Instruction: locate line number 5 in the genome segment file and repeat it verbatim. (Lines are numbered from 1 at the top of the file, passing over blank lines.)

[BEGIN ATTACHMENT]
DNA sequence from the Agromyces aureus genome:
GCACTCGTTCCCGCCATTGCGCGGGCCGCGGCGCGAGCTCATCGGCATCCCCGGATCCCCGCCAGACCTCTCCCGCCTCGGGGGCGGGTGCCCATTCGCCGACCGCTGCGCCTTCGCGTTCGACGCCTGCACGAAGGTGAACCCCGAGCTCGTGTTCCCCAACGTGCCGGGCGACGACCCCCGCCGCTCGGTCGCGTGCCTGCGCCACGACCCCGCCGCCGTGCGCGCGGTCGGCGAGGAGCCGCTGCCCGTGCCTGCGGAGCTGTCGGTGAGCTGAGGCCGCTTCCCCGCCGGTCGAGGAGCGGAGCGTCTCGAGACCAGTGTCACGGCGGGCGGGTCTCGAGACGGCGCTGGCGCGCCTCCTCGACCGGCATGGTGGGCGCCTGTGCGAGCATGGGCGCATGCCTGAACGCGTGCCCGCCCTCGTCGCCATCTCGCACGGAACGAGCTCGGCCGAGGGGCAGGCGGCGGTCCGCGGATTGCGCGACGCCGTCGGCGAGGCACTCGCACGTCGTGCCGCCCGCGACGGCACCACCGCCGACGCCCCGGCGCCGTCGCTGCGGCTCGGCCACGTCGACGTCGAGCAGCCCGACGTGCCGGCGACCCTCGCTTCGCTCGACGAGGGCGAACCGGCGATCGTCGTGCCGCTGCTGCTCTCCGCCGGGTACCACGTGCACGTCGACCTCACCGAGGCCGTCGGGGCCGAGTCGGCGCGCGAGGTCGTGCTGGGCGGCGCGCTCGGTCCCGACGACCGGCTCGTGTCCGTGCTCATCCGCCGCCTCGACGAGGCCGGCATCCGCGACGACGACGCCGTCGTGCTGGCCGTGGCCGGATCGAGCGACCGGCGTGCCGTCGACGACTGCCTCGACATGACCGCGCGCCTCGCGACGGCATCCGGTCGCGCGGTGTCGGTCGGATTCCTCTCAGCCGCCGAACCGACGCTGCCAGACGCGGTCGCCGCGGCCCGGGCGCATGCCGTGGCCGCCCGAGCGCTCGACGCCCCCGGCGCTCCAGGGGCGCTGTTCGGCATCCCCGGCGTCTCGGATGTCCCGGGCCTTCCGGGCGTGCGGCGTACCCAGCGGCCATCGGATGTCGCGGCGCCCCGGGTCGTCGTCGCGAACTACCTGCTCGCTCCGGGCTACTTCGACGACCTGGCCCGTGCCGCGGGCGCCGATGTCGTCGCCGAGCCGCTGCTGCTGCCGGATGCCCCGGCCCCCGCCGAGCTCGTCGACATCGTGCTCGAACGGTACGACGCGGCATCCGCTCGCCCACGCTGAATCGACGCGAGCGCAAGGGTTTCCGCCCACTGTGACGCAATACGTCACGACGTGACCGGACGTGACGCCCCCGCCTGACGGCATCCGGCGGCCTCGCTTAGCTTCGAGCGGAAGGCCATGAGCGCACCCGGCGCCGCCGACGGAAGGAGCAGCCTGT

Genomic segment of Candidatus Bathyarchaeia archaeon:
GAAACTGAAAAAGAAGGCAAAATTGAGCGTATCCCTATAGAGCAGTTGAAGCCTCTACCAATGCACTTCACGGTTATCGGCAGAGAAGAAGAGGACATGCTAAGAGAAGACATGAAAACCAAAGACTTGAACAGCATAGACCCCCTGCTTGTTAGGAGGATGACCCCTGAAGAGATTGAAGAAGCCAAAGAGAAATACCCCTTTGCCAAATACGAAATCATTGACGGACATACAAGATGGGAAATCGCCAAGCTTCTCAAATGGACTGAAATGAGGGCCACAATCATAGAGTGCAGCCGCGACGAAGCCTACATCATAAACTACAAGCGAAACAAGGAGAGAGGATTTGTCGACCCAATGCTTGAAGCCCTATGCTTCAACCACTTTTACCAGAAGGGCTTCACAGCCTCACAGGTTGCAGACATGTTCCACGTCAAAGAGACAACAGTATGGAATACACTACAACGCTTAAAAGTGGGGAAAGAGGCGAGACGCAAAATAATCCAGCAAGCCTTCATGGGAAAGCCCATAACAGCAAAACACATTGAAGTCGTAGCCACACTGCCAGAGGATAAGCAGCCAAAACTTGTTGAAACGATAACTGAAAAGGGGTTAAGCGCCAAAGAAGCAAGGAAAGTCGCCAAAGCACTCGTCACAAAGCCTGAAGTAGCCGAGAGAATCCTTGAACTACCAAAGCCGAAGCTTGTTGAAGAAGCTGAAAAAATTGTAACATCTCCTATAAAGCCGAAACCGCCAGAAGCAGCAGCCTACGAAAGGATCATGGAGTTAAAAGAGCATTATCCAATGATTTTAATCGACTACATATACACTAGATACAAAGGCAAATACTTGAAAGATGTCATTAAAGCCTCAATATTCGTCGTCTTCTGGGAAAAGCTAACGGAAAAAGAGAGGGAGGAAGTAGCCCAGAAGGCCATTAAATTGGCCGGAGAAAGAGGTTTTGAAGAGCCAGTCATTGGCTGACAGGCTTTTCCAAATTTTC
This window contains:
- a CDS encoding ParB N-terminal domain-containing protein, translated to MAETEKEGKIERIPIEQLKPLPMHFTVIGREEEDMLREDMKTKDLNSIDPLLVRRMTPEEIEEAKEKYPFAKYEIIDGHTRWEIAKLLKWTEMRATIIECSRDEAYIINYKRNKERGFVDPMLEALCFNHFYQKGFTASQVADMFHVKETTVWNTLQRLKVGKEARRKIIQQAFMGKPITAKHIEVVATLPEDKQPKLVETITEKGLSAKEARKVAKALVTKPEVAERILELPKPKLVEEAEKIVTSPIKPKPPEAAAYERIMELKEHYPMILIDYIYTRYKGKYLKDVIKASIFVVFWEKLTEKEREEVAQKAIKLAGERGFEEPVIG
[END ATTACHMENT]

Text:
This window contains: